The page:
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Nuremberg: Its Lesson for Today

Restored 1948 documentary about Nazi war crimes remains relevant

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Marine Corps Sgt. Stuart Schulberg

Nuremberg: Its Lesson for Today

Directed by Stuart Schulberg

Opens March 18 at the Charles Theater

Clumped together closely in their courtroom box, the Nazis look like ordinary men. They sit stoically, their hair either close-cropped or slicked back. Most wear suits, though some sport uniforms without rank insignia or medals. Many wear headphones to keep up with the translation of the proceedings; a few hide conspicuously behind sunglasses. But as Nuremberg’s footage follows the Nuremberg Trials through late 1945 and on into 1946, it becomes harder and harder to fathom that these men did the monstrous things they did, as detailed in the exhaustive case mounted against them by an international team during the first international “war crimes” trial in human history. Almost more difficult to fathom is the idea that they ever thought they’d get away with them.

The Nuremberg Trials were designed to ensure that no one would ever presume that again. But in the wake of genocides in Cambodia, Rwanda, and Bosnia and various dubiously motivated acts of international aggression since—not to mention the unending muddle that is the search for a resolution regarding the detainees held by the United States at Guantanamo Bay—the shining idea that a righteous international gathering could convene to expose and punish such evil definitively seems distant and faint. There is, then, perhaps no better time for the restoration and release of Stuart Schulberg’s long-unseen 1948 feature-length documentary on the trials.

Nuremberg begins with the sort of newsreel-style thumbnail history that is likely to remind viewers (some unpleasantly) of History Channel fare. But this isn’t a rote retelling of history as much as a piece of it. Working on behalf of the U.S. government, Schulberg worked as part of a team to uncover Nazi footage of their own atrocities, some of which was used as evidence at the trial as well as combined with film of the initial 10-month proceedings to create Nuremberg. While the archival footage is brutally compelling (e.g., men in white coats assisting walking skeletons into a small brick building, which is revealed to be hooked up to the exhaust pipe of an idling automobile), it’s the relentless narrative of the courtroom case that makes this battered-looking celluloid so gripping.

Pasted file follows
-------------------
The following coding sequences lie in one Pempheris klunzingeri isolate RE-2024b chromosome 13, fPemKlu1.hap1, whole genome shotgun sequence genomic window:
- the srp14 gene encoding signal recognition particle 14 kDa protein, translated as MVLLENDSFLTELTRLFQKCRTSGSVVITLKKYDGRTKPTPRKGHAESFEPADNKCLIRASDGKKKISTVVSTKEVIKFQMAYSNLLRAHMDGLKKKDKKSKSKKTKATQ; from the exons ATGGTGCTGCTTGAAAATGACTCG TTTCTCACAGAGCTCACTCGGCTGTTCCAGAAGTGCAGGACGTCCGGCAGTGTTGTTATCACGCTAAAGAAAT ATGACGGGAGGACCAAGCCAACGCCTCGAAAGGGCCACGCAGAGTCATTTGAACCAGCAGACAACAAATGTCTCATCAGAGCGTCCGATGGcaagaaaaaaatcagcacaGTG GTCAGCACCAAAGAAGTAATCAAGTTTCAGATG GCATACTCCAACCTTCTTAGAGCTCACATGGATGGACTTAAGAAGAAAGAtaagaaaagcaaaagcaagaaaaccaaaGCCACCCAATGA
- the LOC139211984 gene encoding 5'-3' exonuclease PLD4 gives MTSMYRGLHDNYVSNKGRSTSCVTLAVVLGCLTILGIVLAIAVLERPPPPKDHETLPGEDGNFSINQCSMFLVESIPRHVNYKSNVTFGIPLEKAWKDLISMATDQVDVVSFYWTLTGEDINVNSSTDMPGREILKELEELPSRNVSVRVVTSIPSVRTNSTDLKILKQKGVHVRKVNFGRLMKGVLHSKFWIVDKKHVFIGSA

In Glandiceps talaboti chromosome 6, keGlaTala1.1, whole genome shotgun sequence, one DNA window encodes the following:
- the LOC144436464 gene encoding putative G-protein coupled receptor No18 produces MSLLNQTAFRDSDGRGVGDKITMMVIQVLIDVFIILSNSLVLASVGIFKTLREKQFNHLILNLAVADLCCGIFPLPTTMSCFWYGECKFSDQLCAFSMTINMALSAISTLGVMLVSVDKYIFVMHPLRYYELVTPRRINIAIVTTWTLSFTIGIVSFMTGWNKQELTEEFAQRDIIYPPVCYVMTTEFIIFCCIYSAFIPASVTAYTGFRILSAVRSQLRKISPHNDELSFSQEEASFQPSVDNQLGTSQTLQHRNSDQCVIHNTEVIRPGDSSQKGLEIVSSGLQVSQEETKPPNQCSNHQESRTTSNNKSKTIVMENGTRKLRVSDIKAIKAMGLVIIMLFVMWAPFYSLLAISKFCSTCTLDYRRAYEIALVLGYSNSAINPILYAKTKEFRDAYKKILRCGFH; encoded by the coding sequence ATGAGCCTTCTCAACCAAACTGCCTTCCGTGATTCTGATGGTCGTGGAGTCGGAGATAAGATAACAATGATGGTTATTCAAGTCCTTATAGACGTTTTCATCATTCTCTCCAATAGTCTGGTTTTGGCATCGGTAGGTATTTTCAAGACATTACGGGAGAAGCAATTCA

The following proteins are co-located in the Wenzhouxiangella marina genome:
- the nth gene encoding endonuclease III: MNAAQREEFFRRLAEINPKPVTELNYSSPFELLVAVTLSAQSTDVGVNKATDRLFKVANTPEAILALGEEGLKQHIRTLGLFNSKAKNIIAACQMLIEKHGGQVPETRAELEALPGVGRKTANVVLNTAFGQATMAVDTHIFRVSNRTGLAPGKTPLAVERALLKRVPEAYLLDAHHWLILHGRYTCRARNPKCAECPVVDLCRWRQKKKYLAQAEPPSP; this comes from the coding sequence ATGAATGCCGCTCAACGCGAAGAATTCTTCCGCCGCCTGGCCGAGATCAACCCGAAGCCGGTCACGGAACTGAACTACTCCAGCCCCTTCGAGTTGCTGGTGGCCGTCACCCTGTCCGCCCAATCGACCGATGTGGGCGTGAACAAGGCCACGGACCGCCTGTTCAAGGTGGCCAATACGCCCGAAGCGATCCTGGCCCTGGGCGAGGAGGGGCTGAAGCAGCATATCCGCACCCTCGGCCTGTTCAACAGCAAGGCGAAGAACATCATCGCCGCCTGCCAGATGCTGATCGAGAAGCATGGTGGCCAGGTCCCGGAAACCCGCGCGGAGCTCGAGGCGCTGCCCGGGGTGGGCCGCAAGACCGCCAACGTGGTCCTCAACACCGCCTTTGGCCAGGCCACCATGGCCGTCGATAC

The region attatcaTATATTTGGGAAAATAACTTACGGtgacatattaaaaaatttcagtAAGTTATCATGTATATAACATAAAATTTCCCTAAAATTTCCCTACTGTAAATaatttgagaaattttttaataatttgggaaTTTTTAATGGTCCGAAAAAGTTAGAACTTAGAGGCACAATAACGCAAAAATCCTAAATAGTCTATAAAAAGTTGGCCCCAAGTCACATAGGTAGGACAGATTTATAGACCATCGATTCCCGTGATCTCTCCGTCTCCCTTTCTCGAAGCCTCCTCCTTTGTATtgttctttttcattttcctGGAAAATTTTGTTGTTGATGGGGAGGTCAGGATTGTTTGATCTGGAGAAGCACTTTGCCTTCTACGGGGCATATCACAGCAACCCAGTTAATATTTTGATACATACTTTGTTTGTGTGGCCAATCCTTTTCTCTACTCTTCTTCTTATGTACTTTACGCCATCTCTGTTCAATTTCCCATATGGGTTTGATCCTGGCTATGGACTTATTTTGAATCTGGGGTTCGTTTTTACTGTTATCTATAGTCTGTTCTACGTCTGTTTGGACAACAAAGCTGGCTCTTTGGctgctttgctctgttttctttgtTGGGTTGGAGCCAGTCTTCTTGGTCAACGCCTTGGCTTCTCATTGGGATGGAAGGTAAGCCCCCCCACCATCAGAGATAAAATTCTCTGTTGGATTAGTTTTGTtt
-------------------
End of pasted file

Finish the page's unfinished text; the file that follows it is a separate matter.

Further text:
Most everything here is well-known history, but to hear the prosecutors and Schulberg lay it all out astonishes anew. How Hitler’s rising National Socialist party set fire to the German parliament building, the Reichstag, as a cover/catalyst for a de facto coup d’etat. How Hitler and his top officials reassured Austria that they had no plans to undermine the country’s sovereignty while making plans to do exactly that. How Hitler made the same reassuring noises to Czechoslovakia and Poland just months before brutally invading. How Hitler described the German people as “peaceful, peace-loving, and above all tolerant” while plotting to wipe out the country’s Jews, dissidents, and disabled, the latter termed “useless eaters.” How, as naked international aggression sprawled into world war and German ruthlessness grew, one witness testifies that Adm. Wilhelm Canaris worried aloud that the military would be held accountable one day. How Reichsmarschall Hermann Goering responded to hesitance, second-guessing, and compassion: “This incessant worrying about other people must stop.”

Germany was held accountable after the war ended, in the persons of these powerful men. Some of them remained unrepentant; Nuremberg is worth seeing if only to catch a brief snippet of Goering on the stand testifying that neither he nor Hitler had “the slightest idea” that their government was murdering millions of Jews, and indeed that he believed the Reich’s approach to its Jews involved “emigration not eradication.” (Convicted of war crimes and crimes against humanity, he killed himself before his death sentence could be carried out.) Others seem, finally, to understand the gravity of what they took part in. In his closing statement, propagandist Hans Fritzsche makes a surprising and effective observation. The rest of the world expected nothing good from Hitler, he argues—now imagine your disappointment and disgust if you, like many Germans, did. (Fritzsche, a relatively minor functionary, was acquitted of all charges.)

In his closing statement, Russian prosecutor Roman Rodenko argues that the truth of the Nazis’ crimes had been definitively established, and that “truth is the durable result of this trial.” That truth is a little more secure now that Schulberg’s film has finally seen the light of day again.

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